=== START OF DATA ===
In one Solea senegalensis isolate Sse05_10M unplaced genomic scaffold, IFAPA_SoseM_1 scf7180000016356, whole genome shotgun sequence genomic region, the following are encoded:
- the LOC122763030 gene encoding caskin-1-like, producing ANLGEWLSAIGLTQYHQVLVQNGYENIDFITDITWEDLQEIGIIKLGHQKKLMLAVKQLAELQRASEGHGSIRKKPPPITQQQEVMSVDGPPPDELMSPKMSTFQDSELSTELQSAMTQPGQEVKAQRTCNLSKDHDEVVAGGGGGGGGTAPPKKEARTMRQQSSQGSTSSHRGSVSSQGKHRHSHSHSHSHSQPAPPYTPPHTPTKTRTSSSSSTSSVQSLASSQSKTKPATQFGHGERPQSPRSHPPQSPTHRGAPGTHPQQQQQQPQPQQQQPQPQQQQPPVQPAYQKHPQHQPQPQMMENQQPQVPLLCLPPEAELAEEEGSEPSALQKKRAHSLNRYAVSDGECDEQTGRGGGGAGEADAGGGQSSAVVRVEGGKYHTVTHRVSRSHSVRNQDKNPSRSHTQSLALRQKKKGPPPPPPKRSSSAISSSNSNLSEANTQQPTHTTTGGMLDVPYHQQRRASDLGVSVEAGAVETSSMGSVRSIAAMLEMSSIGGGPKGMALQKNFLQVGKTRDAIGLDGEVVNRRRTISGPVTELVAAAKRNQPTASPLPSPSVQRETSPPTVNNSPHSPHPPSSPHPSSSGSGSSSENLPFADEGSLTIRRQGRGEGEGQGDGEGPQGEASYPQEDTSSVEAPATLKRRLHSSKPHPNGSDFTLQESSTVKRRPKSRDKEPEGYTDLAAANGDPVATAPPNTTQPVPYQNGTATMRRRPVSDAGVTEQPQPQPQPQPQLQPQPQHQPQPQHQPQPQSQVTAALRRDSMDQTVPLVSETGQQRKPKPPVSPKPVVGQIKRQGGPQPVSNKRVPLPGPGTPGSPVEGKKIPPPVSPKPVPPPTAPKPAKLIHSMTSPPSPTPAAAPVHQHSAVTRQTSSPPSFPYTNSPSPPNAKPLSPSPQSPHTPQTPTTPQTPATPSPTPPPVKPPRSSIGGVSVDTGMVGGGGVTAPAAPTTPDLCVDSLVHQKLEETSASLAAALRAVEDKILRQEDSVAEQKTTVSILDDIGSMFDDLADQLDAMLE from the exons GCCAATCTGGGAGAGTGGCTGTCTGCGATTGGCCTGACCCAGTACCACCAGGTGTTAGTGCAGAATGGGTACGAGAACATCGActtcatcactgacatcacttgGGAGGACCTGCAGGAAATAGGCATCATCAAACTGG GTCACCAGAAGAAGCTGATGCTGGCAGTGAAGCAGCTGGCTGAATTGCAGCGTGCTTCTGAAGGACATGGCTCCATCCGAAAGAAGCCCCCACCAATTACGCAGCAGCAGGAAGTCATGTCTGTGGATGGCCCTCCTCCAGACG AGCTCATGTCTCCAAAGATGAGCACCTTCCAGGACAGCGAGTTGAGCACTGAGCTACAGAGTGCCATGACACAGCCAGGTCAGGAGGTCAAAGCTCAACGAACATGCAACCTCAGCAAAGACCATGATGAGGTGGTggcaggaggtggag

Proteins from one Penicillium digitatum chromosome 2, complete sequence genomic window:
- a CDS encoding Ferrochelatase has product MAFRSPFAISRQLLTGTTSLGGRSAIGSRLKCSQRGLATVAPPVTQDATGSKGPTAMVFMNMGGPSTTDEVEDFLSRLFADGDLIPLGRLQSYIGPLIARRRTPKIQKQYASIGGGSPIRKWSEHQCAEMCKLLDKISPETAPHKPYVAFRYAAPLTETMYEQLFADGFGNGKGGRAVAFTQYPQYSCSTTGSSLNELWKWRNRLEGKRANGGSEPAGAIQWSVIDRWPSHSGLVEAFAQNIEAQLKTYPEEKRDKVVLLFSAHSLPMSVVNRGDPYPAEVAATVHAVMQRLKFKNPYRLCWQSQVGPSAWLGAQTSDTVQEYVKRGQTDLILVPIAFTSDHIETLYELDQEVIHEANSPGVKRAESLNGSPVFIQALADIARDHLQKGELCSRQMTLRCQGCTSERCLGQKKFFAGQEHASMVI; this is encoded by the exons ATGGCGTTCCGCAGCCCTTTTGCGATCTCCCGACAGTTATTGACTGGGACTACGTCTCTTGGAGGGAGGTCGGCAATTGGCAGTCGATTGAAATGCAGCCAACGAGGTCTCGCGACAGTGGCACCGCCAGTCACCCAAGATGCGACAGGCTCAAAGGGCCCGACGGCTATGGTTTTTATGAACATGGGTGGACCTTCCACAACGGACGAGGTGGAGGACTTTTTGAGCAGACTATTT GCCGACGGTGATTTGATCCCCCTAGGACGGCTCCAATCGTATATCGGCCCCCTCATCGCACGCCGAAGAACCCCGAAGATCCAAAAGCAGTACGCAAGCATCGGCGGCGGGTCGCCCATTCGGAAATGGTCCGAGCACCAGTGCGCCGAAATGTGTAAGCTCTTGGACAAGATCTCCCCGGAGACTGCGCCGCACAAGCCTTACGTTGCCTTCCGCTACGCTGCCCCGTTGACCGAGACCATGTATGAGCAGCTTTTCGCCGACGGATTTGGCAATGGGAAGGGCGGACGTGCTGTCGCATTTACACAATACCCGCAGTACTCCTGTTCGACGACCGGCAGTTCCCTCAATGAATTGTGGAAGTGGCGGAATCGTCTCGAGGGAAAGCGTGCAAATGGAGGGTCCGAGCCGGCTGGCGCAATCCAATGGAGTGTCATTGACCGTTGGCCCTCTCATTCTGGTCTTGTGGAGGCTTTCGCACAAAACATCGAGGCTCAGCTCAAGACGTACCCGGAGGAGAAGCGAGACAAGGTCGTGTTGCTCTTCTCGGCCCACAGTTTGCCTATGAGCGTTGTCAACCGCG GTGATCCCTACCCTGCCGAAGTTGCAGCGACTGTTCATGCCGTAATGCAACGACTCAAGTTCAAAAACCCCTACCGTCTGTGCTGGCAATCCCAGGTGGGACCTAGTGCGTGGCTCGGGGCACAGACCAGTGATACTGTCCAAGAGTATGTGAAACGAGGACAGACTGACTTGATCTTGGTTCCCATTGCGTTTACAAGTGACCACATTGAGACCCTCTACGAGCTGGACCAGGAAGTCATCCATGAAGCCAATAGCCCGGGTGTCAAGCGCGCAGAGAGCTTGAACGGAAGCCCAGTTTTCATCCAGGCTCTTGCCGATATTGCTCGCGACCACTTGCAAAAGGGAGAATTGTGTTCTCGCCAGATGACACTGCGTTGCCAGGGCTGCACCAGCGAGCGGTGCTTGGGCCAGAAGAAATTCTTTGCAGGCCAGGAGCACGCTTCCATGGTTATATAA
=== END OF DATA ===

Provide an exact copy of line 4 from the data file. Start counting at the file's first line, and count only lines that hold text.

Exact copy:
- a CDS encoding Ferrochelatase has product MAFRSPFAISRQLLTGTTSLGGRSAIGSRLKCSQRGLATVAPPVTQDATGSKGPTAMVFMNMGGPSTTDEVEDFLSRLFADGDLIPLGRLQSYIGPLIARRRTPKIQKQYASIGGGSPIRKWSEHQCAEMCKLLDKISPETAPHKPYVAFRYAAPLTETMYEQLFADGFGNGKGGRAVAFTQYPQYSCSTTGSSLNELWKWRNRLEGKRANGGSEPAGAIQWSVIDRWPSHSGLVEAFAQNIEAQLKTYPEEKRDKVVLLFSAHSLPMSVVNRGDPYPAEVAATVHAVMQRLKFKNPYRLCWQSQVGPSAWLGAQTSDTVQEYVKRGQTDLILVPIAFTSDHIETLYELDQEVIHEANSPGVKRAESLNGSPVFIQALADIARDHLQKGELCSRQMTLRCQGCTSERCLGQKKFFAGQEHASMVI; this is encoded by the exons ATGGCGTTCCGCAGCCCTTTTGCGATCTCCCGACAGTTATTGACTGGGACTACGTCTCTTGGAGGGAGGTCGGCAATTGGCAGTCGATTGAAATGCAGCCAACGAGGTCTCGCGACAGTGGCACCGCCAGTCACCCAAGATGCGACAGGCTCAAAGGGCCCGACGGCTATGGTTTTTATGAACATGGGTGGACCTTCCACAACGGACGAGGTGGAGGACTTTTTGAGCAGACTATTT GCCGACGGTGATTTGATCCCCCTAGGACGGCTCCAATCGTATATCGGCCCCCTCATCGCACGCCGAAGAACCCCGAAGATCCAAAAGCAGTACGCAAGCATCGGCGGCGGGTCGCCCATTCGGAAATGGTCCGAGCACCAGTGCGCCGAAATGTGTAAGCTCTTGGACAAGATCTCCCCGGAGACTGCGCCGCACAAGCCTTACGTTGCCTTCCGCTACGCTGCCCCGTTGACCGAGACCATGTATGAGCAGCTTTTCGCCGACGGATTTGGCAATGGGAAGGGCGGACGTGCTGTCGCATTTACACAATACCCGCAGTACTCCTGTTCGACGACCGGCAGTTCCCTCAATGAATTGTGGAAGTGGCGGAATCGTCTCGAGGGAAAGCGTGCAAATGGAGGGTCCGAGCCGGCTGGCGCAATCCAATGGAGTGTCATTGACCGTTGGCCCTCTCATTCTGGTCTTGTGGAGGCTTTCGCACAAAACATCGAGGCTCAGCTCAAGACGTACCCGGAGGAGAAGCGAGACAAGGTCGTGTTGCTCTTCTCGGCCCACAGTTTGCCTATGAGCGTTGTCAACCGCG GTGATCCCTACCCTGCCGAAGTTGCAGCGACTGTTCATGCCGTAATGCAACGACTCAAGTTCAAAAACCCCTACCGTCTGTGCTGGCAATCCCAGGTGGGACCTAGTGCGTGGCTCGGGGCACAGACCAGTGATACTGTCCAAGAGTATGTGAAACGAGGACAGACTGACTTGATCTTGGTTCCCATTGCGTTTACAAGTGACCACATTGAGACCCTCTACGAGCTGGACCAGGAAGTCATCCATGAAGCCAATAGCCCGGGTGTCAAGCGCGCAGAGAGCTTGAACGGAAGCCCAGTTTTCATCCAGGCTCTTGCCGATATTGCTCGCGACCACTTGCAAAAGGGAGAATTGTGTTCTCGCCAGATGACACTGCGTTGCCAGGGCTGCACCAGCGAGCGGTGCTTGGGCCAGAAGAAATTCTTTGCAGGCCAGGAGCACGCTTCCATGGTTATATAA